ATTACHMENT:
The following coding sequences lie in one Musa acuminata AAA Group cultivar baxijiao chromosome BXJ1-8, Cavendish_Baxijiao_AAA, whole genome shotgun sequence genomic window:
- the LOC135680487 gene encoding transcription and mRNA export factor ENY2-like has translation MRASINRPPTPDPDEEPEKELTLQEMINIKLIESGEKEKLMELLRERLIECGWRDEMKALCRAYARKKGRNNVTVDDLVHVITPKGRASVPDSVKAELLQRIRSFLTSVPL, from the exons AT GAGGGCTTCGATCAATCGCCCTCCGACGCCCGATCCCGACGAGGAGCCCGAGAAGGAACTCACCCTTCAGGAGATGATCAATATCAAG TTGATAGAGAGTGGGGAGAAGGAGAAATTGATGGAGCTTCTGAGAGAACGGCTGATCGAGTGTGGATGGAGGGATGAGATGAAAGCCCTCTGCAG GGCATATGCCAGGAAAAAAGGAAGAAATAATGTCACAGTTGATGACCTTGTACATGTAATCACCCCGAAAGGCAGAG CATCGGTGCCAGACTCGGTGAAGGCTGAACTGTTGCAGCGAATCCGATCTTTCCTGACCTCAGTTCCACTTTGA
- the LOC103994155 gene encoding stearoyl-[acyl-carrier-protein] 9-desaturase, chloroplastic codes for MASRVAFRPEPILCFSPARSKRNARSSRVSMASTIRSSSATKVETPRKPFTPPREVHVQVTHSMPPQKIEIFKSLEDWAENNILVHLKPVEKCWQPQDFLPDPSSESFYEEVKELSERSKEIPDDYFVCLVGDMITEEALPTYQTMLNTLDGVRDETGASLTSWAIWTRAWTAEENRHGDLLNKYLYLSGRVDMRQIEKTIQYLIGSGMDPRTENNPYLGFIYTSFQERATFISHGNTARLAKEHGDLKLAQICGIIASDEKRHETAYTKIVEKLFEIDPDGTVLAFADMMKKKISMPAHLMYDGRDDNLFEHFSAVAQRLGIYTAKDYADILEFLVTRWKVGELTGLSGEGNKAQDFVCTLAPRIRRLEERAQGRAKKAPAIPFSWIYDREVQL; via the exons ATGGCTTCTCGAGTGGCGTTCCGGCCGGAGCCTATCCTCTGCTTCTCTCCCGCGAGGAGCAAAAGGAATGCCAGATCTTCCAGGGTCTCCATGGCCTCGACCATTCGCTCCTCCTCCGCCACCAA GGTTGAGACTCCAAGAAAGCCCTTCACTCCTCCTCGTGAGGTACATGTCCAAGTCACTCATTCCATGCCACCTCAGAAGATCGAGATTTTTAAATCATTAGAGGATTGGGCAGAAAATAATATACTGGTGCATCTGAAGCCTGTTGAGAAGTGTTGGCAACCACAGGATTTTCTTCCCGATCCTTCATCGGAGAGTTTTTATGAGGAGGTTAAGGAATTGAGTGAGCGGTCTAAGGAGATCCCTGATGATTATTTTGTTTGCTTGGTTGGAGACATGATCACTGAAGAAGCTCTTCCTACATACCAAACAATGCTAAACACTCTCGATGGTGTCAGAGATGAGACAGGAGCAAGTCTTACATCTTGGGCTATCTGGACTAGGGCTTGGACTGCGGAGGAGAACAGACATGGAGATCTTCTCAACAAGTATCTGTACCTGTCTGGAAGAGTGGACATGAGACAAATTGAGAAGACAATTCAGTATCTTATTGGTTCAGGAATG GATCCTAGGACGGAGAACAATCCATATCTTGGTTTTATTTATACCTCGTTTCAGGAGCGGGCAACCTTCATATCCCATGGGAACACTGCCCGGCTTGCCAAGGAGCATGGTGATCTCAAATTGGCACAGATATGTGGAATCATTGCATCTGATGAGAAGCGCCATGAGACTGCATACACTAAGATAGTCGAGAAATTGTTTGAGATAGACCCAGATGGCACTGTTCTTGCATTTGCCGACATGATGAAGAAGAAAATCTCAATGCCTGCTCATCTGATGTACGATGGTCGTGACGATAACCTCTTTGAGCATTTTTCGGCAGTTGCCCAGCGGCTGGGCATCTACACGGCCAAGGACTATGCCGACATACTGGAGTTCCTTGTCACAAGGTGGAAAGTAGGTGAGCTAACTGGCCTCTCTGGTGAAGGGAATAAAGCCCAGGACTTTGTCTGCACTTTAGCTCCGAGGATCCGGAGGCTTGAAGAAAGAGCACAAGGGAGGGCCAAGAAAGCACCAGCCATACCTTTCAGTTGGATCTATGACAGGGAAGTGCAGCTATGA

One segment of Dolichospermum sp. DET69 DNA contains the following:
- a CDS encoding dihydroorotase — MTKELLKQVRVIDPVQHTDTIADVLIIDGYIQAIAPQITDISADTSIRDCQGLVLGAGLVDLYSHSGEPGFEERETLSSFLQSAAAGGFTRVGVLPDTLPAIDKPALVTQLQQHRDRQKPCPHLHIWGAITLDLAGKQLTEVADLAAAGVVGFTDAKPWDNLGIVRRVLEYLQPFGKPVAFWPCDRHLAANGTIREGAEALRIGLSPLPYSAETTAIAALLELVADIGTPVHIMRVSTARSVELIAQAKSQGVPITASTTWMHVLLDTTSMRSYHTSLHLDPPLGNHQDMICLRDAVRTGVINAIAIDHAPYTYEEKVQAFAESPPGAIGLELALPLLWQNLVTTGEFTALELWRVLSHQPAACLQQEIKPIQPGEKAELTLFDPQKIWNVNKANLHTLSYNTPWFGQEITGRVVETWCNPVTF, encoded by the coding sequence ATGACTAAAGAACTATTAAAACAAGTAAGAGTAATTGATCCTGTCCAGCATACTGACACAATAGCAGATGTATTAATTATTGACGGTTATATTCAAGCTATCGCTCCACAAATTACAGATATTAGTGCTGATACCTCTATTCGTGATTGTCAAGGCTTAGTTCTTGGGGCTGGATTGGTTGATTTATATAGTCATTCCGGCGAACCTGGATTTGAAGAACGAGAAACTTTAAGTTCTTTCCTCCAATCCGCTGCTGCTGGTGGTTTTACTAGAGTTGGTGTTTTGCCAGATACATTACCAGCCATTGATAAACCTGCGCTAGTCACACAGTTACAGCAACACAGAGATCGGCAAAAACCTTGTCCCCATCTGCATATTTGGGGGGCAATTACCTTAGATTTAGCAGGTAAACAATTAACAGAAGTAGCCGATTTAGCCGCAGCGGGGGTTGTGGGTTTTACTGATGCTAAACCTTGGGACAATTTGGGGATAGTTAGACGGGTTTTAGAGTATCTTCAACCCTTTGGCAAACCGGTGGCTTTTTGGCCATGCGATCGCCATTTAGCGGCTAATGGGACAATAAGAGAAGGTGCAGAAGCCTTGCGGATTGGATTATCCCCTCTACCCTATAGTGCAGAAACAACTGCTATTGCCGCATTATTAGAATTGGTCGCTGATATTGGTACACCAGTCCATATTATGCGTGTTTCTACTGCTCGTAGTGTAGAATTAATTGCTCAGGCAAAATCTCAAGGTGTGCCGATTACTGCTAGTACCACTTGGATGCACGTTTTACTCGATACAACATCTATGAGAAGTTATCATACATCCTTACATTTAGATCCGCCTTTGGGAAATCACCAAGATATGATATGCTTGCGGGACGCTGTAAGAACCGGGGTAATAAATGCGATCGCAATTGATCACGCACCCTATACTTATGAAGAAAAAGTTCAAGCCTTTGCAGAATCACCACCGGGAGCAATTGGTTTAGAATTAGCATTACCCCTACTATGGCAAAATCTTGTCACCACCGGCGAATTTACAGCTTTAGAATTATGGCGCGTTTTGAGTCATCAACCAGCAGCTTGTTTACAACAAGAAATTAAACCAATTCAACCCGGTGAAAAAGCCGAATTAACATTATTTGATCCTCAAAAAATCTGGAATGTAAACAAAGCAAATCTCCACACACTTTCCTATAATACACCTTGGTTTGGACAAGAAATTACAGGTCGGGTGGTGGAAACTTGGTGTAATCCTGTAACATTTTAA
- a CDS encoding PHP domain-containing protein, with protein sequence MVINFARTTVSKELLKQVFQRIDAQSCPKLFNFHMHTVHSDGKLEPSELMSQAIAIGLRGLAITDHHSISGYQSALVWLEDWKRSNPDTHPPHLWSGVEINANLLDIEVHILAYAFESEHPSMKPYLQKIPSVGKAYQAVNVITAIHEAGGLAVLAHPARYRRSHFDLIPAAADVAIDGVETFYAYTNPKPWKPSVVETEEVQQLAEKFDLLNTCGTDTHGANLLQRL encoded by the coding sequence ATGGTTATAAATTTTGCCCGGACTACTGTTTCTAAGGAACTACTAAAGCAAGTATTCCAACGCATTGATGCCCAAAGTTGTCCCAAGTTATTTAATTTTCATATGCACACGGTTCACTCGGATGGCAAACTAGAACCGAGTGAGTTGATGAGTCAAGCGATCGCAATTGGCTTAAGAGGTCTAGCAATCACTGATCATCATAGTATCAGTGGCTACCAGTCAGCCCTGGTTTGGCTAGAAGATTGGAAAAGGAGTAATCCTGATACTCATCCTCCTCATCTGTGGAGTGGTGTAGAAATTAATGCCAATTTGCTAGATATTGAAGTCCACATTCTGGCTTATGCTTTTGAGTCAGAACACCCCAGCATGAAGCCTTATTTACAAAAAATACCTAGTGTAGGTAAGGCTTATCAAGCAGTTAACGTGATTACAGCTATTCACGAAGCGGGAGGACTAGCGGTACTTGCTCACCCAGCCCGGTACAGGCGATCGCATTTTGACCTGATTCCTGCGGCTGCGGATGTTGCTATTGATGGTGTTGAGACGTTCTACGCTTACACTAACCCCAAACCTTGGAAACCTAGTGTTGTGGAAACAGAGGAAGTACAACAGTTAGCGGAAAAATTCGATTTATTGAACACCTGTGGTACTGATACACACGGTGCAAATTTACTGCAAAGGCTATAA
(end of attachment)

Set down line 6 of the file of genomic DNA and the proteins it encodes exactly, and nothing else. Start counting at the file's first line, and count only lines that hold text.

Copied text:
- a CDS encoding PHP domain-containing protein, with protein sequence MVINFARTTVSKELLKQVFQRIDAQSCPKLFNFHMHTVHSDGKLEPSELMSQAIAIGLRGLAITDHHSISGYQSALVWLEDWKRSNPDTHPPHLWSGVEINANLLDIEVHILAYAFESEHPSMKPYLQKIPSVGKAYQAVNVITAIHEAGGLAVLAHPARYRRSHFDLIPAAADVAIDGVETFYAYTNPKPWKPSVVETEEVQQLAEKFDLLNTCGTDTHGANLLQRL encoded by the coding sequence ATGGTTATAAATTTTGCCCGGACTACTGTTTCTAAGGAACTACTAAAGCAAGTATTCCAACGCATTGATGCCCAAAGTTGTCCCAAGTTATTTAATTTTCATATGCACACGGTTCACTCGGATGGCAAACTAGAACCGAGTGAGTTGATGAGTCAAGCGATCGCAATTGGCTTAAGAGGTCTAGCAATCACTGATCATCATAGTATCAGTGGCTACCAGTCAGCCCTGGTTTGGCTAGAAGATTGGAAAAGGAGTAATCCTGATACTCATCCTCCTCATCTGTGGAGTGGTGTAGAAATTAATGCCAATTTGCTAGATATTGAAGTCCACATTCTGGCTTATGCTTTTGAGTCAGAACACCCCAGCATGAAGCCTTATTTACAAAAAATACCTAGTGTAGGTAAGGCTTATCAAGCAGTTAACGTGATTACAGCTATTCACGAAGCGGGAGGACTAGCGGTACTTGCTCACCCAGCCCGGTACAGGCGATCGCATTTTGACCTGATTCCTGCGGCTGCGGATGTTGCTATTGATGGTGTTGAGACGTTCTACGCTTACACTAACCCCAAACCTTGGAAACCTAGTGTTGTGGAAACAGAGGAAGTACAACAGTTAGCGGAAAAATTCGATTTATTGAACACCTGTGGTACTGATACACACGGTGCAAATTTACTGCAAAGGCTATAA